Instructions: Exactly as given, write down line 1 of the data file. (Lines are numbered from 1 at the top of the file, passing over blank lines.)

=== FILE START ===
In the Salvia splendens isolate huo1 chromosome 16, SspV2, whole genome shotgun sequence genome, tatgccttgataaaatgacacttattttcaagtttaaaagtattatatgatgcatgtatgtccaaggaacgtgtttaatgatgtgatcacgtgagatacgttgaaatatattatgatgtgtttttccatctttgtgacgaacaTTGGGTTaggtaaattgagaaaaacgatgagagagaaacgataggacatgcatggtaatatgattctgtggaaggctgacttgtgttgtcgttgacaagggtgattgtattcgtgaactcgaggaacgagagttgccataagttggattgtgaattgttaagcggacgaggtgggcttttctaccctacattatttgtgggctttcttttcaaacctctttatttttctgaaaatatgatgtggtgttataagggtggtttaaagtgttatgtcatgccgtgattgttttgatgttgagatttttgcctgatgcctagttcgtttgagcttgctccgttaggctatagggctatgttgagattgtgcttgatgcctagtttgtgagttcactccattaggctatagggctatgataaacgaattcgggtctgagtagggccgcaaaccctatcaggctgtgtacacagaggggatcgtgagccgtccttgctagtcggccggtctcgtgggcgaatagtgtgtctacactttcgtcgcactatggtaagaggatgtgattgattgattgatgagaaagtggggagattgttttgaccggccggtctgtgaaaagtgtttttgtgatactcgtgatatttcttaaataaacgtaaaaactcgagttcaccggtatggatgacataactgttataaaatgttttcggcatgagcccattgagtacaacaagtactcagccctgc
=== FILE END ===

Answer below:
In the Salvia splendens isolate huo1 chromosome 16, SspV2, whole genome shotgun sequence genome, tatgccttgataaaatgacacttattttcaagtttaaaagtattatatgatgcatgtatgtccaaggaacgtgtttaatgatgtgatcacgtgagatacgttgaaatatattatgatgtgtttttccatctttgtgacgaacaTTGGGTTaggtaaattgagaaaaacgatgagagagaaacgataggacatgcatggtaatatgattctgtggaaggctgacttgtgttgtcgttgacaagggtgattgtattcgtgaactcgaggaacgagagttgccataagttggattgtgaattgttaagcggacgaggtgggcttttctaccctacattatttgtgggctttcttttcaaacctctttatttttctgaaaatatgatgtggtgttataagggtggtttaaagtgttatgtcatgccgtgattgttttgatgttgagatttttgcctgatgcctagttcgtttgagcttgctccgttaggctatagggctatgttgagattgtgcttgatgcctagtttgtgagttcactccattaggctatagggctatgataaacgaattcgggtctgagtagggccgcaaaccctatcaggctgtgtacacagaggggatcgtgagccgtccttgctagtcggccggtctcgtgggcgaatagtgtgtctacactttcgtcgcactatggtaagaggatgtgattgattgattgatgagaaagtggggagattgttttgaccggccggtctgtgaaaagtgtttttgtgatactcgtgatatttcttaaataaacgtaaaaactcgagttcaccggtatggatgacataactgttataaaatgttttcggcatgagcccattgagtacaacaagtactcagccctgc